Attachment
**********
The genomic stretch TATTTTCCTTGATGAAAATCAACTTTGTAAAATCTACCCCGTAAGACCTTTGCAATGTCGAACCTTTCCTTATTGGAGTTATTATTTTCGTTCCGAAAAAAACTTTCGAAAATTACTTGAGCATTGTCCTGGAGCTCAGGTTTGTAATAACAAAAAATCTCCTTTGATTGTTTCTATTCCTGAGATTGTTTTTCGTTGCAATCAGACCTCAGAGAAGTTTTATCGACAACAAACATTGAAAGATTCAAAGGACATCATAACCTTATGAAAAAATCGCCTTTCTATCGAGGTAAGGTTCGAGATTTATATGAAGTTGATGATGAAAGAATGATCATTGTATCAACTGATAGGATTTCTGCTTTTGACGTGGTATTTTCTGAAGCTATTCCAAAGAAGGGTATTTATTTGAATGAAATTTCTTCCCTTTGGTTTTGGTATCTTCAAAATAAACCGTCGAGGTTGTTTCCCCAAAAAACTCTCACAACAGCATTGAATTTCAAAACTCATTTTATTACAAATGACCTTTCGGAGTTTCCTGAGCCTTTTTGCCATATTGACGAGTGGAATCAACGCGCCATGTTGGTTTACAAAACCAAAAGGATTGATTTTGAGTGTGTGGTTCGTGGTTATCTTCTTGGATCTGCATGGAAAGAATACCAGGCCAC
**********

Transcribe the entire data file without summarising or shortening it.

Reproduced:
The genomic stretch TATTTTCCTTGATGAAAATCAACTTTGTAAAATCTACCCCGTAAGACCTTTGCAATGTCGAACCTTTCCTTATTGGAGTTATTATTTTCGTTCCGAAAAAAACTTTCGAAAATTACTTGAGCATTGTCCTGGAGCTCAGGTTTGTAATAACAAAAAATCTCCTTTGATTGTTTCTATTCCTGAGATTGTTTTTCGTTGCAATCAGACCTCAGAGAAGTTTTATCGACAACAAACATTGAAAGATTCAAAGGACATCATAACCTTATGAAAAAATCGCCTTTCTATCGAGGTAAGGTTCGAGATTTATATGAAGTTGATGATGAAAGAATGATCATTGTATCAACTGATAGGATTTCTGCTTTTGACGTGGTATTTTCTGAAGCTATTCCAAAGAAGGGTATTTATTTGAATGAAATTTCTTCCCTTTGGTTTTGGTATCTTCAAAATAAACCGTCGAGGTTGTTTCCCCAAAAAACTCTCACAACAGCATTGAATTTCAAAACTCATTTTATTACAAATGACCTTTCGGAGTTTCCTGAGCCTTTTTGCCATATTGACGAGTGGAATCAACGCGCCATGTTGGTTTACAAAACCAAAAGGATTGATTTTGAGTGTGTGGTTCGTGGTTATCTTCTTGGATCTGCATGGAAAGAATACCAGGCCAC